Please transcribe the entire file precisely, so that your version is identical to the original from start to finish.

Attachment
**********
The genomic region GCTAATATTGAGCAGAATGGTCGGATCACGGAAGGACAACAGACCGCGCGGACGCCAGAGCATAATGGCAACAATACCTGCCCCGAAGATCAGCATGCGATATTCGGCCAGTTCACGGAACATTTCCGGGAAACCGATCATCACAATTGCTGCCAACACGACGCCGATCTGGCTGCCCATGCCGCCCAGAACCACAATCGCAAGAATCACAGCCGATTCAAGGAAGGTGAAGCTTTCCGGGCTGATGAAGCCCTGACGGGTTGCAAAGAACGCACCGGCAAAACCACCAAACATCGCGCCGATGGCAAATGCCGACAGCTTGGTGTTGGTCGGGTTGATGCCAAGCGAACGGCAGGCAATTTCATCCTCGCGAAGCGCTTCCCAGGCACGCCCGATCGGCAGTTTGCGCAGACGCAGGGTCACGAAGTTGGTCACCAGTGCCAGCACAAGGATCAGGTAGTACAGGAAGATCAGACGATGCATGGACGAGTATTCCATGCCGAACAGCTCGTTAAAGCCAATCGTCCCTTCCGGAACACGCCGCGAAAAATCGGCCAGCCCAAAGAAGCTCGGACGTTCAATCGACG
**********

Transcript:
The genomic region GCTAATATTGAGCAGAATGGTCGGATCACGGAAGGACAACAGACCGCGCGGACGCCAGAGCATAATGGCAACAATACCTGCCCCGAAGATCAGCATGCGATATTCGGCCAGTTCACGGAACATTTCCGGGAAACCGATCATCACAATTGCTGCCAACACGACGCCGATCTGGCTGCCCATGCCGCCCAGAACCACAATCGCAAGAATCACAGCCGATTCAAGGAAGGTGAAGCTTTCCGGGCTGATGAAGCCCTGACGGGTTGCAAAGAACGCACCGGCAAAACCACCAAACATCGCGCCGATGGCAAATGCCGACAGCTTGGTGTTGGTCGGGTTGATGCCAAGCGAACGGCAGGCAATTTCATCCTCGCGAAGCGCTTCCCAGGCACGCCCGATCGGCAGTTTGCGCAGACGCAGGGTCACGAAGTTGGTCACCAGTGCCAGCACAAGGATCAGGTAGTACAGGAAGATCAGACGATGCATGGACGAGTATTCCATGCCGAACAGCTCGTTAAAGCCAATCGTCCCTTCCGGAACACGCCGCGAAAAATCGGCCAGCCCAAAGAAGCTCGGACGTTCAATCGACG